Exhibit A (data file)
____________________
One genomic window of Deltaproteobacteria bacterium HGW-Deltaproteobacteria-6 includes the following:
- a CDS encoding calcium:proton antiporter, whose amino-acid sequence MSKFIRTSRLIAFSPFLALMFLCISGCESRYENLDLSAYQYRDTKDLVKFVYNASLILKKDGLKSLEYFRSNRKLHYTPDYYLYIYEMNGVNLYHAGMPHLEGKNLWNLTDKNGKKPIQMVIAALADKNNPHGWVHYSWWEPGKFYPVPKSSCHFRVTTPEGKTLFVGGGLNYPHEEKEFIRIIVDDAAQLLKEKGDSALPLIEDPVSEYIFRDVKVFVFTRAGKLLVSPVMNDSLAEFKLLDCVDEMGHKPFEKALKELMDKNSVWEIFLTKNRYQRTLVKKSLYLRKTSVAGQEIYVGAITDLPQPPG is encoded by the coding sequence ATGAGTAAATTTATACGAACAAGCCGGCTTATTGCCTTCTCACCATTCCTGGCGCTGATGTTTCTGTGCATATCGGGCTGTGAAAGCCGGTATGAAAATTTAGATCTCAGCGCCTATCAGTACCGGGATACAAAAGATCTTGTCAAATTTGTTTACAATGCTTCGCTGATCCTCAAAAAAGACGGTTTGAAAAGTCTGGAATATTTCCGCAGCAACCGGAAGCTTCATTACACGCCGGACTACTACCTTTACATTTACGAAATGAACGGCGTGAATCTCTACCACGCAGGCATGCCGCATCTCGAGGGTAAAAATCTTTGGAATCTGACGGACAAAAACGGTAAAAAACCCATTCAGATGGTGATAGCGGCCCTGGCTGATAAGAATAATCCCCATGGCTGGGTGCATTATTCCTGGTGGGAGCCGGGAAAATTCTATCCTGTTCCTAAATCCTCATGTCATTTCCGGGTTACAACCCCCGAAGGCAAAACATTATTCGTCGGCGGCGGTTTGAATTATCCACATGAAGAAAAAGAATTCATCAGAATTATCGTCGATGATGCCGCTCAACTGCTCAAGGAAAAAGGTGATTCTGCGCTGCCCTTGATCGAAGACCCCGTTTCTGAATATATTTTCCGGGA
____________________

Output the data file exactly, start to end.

One genomic window of Deltaproteobacteria bacterium HGW-Deltaproteobacteria-6 includes the following:
- a CDS encoding calcium:proton antiporter, whose amino-acid sequence MSKFIRTSRLIAFSPFLALMFLCISGCESRYENLDLSAYQYRDTKDLVKFVYNASLILKKDGLKSLEYFRSNRKLHYTPDYYLYIYEMNGVNLYHAGMPHLEGKNLWNLTDKNGKKPIQMVIAALADKNNPHGWVHYSWWEPGKFYPVPKSSCHFRVTTPEGKTLFVGGGLNYPHEEKEFIRIIVDDAAQLLKEKGDSALPLIEDPVSEYIFRDVKVFVFTRAGKLLVSPVMNDSLAEFKLLDCVDEMGHKPFEKALKELMDKNSVWEIFLTKNRYQRTLVKKSLYLRKTSVAGQEIYVGAITDLPQPPG is encoded by the coding sequence ATGAGTAAATTTATACGAACAAGCCGGCTTATTGCCTTCTCACCATTCCTGGCGCTGATGTTTCTGTGCATATCGGGCTGTGAAAGCCGGTATGAAAATTTAGATCTCAGCGCCTATCAGTACCGGGATACAAAAGATCTTGTCAAATTTGTTTACAATGCTTCGCTGATCCTCAAAAAAGACGGTTTGAAAAGTCTGGAATATTTCCGCAGCAACCGGAAGCTTCATTACACGCCGGACTACTACCTTTACATTTACGAAATGAACGGCGTGAATCTCTACCACGCAGGCATGCCGCATCTCGAGGGTAAAAATCTTTGGAATCTGACGGACAAAAACGGTAAAAAACCCATTCAGATGGTGATAGCGGCCCTGGCTGATAAGAATAATCCCCATGGCTGGGTGCATTATTCCTGGTGGGAGCCGGGAAAATTCTATCCTGTTCCTAAATCCTCATGTCATTTCCGGGTTACAACCCCCGAAGGCAAAACATTATTCGTCGGCGGCGGTTTGAATTATCCACATGAAGAAAAAGAATTCATCAGAATTATCGTCGATGATGCCGCTCAACTGCTCAAGGAAAAAGGTGATTCTGCGCTGCCCTTGATCGAAGACCCCGTTTCTGAATATATTTTCCGGGA